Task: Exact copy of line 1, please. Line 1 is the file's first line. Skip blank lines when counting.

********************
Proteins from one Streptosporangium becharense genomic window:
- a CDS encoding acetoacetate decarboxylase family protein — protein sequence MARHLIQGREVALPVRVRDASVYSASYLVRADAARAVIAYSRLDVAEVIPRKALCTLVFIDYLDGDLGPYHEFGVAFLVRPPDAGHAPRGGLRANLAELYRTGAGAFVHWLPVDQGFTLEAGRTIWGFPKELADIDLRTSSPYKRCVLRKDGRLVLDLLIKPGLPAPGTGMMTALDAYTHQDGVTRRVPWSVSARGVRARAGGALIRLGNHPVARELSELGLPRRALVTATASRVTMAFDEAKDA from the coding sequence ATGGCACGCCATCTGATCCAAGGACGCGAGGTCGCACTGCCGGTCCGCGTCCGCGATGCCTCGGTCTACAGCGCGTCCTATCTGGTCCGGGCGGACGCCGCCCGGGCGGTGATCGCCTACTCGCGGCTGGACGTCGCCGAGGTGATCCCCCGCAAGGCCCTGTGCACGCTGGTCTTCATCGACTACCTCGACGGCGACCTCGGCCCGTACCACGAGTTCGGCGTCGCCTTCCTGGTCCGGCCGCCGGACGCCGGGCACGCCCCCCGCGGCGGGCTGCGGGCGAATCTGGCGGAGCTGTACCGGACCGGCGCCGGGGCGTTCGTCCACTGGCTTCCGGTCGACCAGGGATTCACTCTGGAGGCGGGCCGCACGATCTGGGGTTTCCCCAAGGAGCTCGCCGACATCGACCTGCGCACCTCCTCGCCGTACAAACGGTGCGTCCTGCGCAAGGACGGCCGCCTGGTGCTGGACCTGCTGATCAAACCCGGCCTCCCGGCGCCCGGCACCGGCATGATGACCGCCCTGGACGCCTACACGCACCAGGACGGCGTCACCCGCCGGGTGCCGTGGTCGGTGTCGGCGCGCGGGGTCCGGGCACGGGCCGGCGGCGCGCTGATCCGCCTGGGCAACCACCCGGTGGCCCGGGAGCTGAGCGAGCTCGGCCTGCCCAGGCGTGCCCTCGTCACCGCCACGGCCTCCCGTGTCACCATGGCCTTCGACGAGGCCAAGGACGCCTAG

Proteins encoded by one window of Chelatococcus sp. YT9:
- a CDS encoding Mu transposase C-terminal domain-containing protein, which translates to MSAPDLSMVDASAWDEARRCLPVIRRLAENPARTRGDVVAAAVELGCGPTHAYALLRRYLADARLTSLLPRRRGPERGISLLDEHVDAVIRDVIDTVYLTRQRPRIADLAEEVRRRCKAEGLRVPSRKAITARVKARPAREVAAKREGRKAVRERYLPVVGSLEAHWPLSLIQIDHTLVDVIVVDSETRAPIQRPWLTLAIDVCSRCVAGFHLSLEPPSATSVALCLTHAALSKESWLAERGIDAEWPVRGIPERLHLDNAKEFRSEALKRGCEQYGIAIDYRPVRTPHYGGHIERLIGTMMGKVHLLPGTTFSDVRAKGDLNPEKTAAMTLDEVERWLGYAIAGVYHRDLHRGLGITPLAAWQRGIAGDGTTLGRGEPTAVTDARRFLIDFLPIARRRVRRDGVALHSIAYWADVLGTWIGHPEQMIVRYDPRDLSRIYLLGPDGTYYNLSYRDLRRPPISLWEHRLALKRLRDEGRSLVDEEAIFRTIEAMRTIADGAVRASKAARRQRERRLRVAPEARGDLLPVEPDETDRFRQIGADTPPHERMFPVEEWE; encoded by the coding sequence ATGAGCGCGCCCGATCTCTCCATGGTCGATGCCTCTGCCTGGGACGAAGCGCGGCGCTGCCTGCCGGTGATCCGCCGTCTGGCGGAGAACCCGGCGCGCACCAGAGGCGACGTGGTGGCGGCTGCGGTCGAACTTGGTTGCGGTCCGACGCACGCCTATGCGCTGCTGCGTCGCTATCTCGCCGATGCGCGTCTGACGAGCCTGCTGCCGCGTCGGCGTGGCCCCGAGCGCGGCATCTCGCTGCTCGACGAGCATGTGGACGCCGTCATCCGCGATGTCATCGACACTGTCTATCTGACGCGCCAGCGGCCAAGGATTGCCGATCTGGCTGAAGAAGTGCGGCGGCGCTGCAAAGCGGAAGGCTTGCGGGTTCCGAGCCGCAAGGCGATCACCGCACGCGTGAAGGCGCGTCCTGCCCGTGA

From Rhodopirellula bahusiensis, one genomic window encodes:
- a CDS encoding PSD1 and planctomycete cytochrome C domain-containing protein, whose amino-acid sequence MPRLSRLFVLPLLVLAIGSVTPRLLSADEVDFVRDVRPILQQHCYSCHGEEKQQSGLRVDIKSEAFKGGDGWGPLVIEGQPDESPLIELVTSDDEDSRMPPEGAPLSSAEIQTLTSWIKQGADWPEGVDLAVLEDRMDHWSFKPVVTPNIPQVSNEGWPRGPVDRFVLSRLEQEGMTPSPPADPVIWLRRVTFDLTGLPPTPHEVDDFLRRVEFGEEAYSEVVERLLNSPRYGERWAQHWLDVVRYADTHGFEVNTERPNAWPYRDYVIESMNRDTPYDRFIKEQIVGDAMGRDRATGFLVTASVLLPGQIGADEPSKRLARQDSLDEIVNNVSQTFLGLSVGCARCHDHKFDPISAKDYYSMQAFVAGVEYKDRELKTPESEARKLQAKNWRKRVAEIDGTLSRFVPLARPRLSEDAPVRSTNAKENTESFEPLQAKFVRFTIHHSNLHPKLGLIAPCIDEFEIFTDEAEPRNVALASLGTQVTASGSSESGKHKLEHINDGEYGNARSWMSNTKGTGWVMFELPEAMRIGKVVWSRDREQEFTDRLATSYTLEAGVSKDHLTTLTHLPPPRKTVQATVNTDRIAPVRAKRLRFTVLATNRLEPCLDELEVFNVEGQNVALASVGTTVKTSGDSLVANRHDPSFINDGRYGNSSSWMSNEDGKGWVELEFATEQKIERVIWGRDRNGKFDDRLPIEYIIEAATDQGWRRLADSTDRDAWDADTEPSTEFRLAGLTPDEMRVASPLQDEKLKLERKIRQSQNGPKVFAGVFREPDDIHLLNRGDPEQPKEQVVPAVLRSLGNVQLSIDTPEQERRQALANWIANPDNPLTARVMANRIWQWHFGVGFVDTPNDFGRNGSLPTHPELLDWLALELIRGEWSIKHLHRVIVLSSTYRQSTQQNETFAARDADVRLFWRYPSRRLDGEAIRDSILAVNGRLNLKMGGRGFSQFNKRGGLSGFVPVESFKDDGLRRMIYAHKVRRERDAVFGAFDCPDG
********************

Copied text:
Proteins from one Streptosporangium becharense genomic window: